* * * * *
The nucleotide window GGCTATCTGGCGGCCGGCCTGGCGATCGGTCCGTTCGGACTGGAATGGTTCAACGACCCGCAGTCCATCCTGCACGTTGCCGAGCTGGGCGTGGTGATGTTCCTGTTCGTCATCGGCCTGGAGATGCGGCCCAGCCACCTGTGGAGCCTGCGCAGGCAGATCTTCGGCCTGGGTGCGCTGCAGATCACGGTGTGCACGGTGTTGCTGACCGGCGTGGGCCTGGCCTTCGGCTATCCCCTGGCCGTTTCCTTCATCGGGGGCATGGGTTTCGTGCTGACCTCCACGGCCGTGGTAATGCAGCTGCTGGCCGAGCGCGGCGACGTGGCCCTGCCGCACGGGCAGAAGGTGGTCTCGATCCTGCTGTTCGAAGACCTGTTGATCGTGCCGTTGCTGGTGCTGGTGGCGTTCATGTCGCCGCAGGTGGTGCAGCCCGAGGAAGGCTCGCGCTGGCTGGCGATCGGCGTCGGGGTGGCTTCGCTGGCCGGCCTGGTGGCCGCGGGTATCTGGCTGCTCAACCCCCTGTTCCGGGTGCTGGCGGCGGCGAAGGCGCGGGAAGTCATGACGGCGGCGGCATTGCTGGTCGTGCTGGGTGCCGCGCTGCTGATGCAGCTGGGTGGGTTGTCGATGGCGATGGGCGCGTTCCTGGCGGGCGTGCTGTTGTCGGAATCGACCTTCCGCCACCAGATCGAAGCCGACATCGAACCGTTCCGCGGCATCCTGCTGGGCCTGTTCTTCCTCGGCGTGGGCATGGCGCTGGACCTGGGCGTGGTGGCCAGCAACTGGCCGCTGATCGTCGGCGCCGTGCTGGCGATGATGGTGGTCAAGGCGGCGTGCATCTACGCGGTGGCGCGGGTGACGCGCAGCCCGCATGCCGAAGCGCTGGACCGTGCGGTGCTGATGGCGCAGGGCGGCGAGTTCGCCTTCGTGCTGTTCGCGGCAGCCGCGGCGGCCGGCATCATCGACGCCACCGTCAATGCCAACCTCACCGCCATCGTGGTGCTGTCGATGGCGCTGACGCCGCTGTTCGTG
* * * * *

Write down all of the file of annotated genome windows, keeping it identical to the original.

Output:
The nucleotide window GGCTATCTGGCGGCCGGCCTGGCGATCGGTCCGTTCGGACTGGAATGGTTCAACGACCCGCAGTCCATCCTGCACGTTGCCGAGCTGGGCGTGGTGATGTTCCTGTTCGTCATCGGCCTGGAGATGCGGCCCAGCCACCTGTGGAGCCTGCGCAGGCAGATCTTCGGCCTGGGTGCGCTGCAGATCACGGTGTGCACGGTGTTGCTGACCGGCGTGGGCCTGGCCTTCGGCTATCCCCTGGCCGTTTCCTTCATCGGGGGCATGGGTTTCGTGCTGACCTCCACGGCCGTGGTAATGCAGCTGCTGGCCGAGCGCGGCGACGTGGCCCTGCCGCACGGGCAGAAGGTGGTCTCGATCCTGCTGTTCGAAGACCTGTTGATCGTGCCGTTGCTGGTGCTGGTGGCGTTCATGTCGCCGCAGGTGGTGCAGCCCGAGGAAGGCTCGCGCTGGCTGGCGATCGGCGTCGGGGTGGCTTCGCTGGCCGGCCTGGTGGCCGCGGGTATCTGGCTGCTCAACCCCCTGTTCCGGGTGCTGGCGGCGGCGAAGGCGCGGGAAGTCATGACGGCGGCGGCATTGCTGGTCGTGCTGGGTGCCGCGCTGCTGATGCAGCTGGGTGGGTTGTCGATGGCGATGGGCGCGTTCCTGGCGGGCGTGCTGTTGTCGGAATCGACCTTCCGCCACCAGATCGAAGCCGACATCGAACCGTTCCGCGGCATCCTGCTGGGCCTGTTCTTCCTCGGCGTGGGCATGGCGCTGGACCTGGGCGTGGTGGCCAGCAACTGGCCGCTGATCGTCGGCGCCGTGCTGGCGATGATGGTGGTCAAGGCGGCGTGCATCTACGCGGTGGCGCGGGTGACGCGCAGCCCGCATGCCGAAGCGCTGGACCGTGCGGTGCTGATGGCGCAGGGCGGCGAGTTCGCCTTCGTGCTGTTCGCGGCAGCCGCGGCGGCCGGCATCATCGACGCCACCGTCAATGCCAACCTCACCGCCATCGTGGTGCTGTCGATGGCGCTGACGCCGCTGTTCGTG